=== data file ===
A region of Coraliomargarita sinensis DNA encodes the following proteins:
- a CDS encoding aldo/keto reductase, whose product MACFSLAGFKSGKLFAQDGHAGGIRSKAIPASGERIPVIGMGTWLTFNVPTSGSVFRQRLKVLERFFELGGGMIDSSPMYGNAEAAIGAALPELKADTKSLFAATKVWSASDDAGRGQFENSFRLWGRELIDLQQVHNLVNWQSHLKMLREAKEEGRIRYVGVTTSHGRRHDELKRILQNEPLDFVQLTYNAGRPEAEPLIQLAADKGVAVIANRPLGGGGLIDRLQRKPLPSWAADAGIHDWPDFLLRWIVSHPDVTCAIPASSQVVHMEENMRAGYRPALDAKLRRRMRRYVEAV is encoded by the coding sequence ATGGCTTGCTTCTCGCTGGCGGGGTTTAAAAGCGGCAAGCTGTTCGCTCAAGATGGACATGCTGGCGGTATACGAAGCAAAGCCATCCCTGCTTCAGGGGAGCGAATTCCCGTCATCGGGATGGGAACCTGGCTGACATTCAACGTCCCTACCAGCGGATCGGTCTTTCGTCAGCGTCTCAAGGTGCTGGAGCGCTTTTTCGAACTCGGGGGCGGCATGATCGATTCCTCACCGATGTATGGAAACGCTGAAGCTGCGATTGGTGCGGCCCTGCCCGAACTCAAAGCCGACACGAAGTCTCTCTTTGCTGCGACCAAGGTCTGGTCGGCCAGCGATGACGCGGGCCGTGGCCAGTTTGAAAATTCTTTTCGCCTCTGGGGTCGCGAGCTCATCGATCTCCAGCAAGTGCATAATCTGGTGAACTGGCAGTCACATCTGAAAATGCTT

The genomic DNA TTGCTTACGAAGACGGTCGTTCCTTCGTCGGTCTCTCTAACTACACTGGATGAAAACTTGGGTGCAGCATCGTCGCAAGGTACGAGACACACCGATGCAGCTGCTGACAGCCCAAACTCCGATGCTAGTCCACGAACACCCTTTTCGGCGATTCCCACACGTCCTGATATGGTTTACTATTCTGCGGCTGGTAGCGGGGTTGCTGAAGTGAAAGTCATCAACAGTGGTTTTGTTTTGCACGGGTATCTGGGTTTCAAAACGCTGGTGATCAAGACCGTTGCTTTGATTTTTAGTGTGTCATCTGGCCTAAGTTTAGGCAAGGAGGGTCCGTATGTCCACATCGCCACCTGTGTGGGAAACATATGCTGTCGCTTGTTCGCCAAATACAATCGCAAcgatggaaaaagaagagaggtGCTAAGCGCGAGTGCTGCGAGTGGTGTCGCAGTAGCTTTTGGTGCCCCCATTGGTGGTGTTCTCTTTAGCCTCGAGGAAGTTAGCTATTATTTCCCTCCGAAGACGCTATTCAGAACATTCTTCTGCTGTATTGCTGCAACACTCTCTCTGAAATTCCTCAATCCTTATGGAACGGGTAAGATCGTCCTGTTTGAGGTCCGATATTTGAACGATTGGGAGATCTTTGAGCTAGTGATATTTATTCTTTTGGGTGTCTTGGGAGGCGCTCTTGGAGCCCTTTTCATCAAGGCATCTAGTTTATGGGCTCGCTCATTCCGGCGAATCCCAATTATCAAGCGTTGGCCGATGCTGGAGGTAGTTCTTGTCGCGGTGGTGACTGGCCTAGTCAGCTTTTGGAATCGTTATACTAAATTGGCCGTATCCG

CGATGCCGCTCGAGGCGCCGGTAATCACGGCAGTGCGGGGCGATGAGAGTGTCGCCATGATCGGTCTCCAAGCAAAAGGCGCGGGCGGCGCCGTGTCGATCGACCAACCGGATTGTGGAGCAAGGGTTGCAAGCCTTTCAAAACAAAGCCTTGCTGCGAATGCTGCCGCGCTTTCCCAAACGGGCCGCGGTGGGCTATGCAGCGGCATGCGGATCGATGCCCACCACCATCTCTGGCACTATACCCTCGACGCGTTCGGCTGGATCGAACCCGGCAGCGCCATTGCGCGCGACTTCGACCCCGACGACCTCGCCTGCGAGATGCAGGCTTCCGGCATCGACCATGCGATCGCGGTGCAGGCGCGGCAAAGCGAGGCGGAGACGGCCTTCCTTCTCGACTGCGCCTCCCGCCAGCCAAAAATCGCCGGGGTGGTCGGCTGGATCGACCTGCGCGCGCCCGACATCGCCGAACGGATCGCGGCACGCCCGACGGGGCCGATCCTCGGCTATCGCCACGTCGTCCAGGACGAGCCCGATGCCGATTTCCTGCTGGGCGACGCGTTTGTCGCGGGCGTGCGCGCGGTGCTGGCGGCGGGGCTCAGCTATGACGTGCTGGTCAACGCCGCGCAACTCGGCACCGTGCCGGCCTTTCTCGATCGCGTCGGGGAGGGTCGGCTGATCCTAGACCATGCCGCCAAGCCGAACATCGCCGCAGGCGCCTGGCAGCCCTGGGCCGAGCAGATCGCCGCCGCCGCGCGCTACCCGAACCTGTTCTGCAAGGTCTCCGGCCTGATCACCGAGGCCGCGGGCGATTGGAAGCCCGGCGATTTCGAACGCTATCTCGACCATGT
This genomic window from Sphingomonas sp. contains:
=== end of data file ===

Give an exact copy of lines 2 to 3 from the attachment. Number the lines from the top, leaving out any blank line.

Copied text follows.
- a CDS encoding aldo/keto reductase, whose product MACFSLAGFKSGKLFAQDGHAGGIRSKAIPASGERIPVIGMGTWLTFNVPTSGSVFRQRLKVLERFFELGGGMIDSSPMYGNAEAAIGAALPELKADTKSLFAATKVWSASDDAGRGQFENSFRLWGRELIDLQQVHNLVNWQSHLKMLREAKEEGRIRYVGVTTSHGRRHDELKRILQNEPLDFVQLTYNAGRPEAEPLIQLAADKGVAVIANRPLGGGGLIDRLQRKPLPSWAADAGIHDWPDFLLRWIVSHPDVTCAIPASSQVVHMEENMRAGYRPALDAKLRRRMRRYVEAV is encoded by the coding sequence ATGGCTTGCTTCTCGCTGGCGGGGTTTAAAAGCGGCAAGCTGTTCGCTCAAGATGGACATGCTGGCGGTATACGAAGCAAAGCCATCCCTGCTTCAGGGGAGCGAATTCCCGTCATCGGGATGGGAACCTGGCTGACATTCAACGTCCCTACCAGCGGATCGGTCTTTCGTCAGCGTCTCAAGGTGCTGGAGCGCTTTTTCGAACTCGGGGGCGGCATGATCGATTCCTCACCGATGTATGGAAACGCTGAAGCTGCGATTGGTGCGGCCCTGCCCGAACTCAAAGCCGACACGAAGTCTCTCTTTGCTGCGACCAAGGTCTGGTCGGCCAGCGATGACGCGGGCCGTGGCCAGTTTGAAAATTCTTTTCGCCTCTGGGGTCGCGAGCTCATCGATCTCCAGCAAGTGCATAATCTGGTGAACTGGCAGTCACATCTGAAAATGCTT

The genomic DNA TTGCTTACGAAGACGGTCGTTCCTTCGTCGGTCTCTCTAACTACACTGGATGAAAACTTGGGTGCAGCATCGTCGCAAGGTACGAGACACACCGATGCAGCTGCTGACAGCCCAAACTCCGATGCTAGTCCACGAACACCCTTTTCGGCGATTCCCACACGTCCTGATATGGTTTACTATTCTGCGGCTGGTAGCGGGGTTGCTGAAGTGAAAGTCATCAACAGTGGTTTTGTTTTGCACGGGTATCTGGGTTTCAAAACGCTGGTGATCAAGACCGTTGCTTTGATTTTTAGTGTGTCATCTGGCCTAAGTTTAGGCAAGGAGGGTCCGTATGTCCACATCGCCACCTGTGTGGGAAACATATGCTGTCGCTTGTTCGCCAAATACAATCGCAAcgatggaaaaagaagagaggtGCTAAGCGCGAGTGCTGCGAGTGGTGTCGCAGTAGCTTTTGGTGCCCCCATTGGTGGTGTTCTCTTTAGCCTCGAGGAAGTTAGCTATTATTTCCCTCCGAAGACGCTATTCAGAACATTCTTCTGCTGTATTGCTGCAACACTCTCTCTGAAATTCCTCAATCCTTATGGAACGGGTAAGATCGTCCTGTTTGAGGTCCGATATTTGAACGATTGGGAGATCTTTGAGCTAGTGATATTTATTCTTTTGGGTGTCTTGGGAGGCGCTCTTGGAGCCCTTTTCATCAAGGCATCTAGTTTATGGGCTCGCTCATTCCGGCGAATCCCAATTATCAAGCGTTGGCCGATGCTGGAGGTAGTTCTTGTCGCGGTGGTGACTGGCCTAGTCAGCTTTTGGAATCGTTATACTAAATTGGCCGTATCCG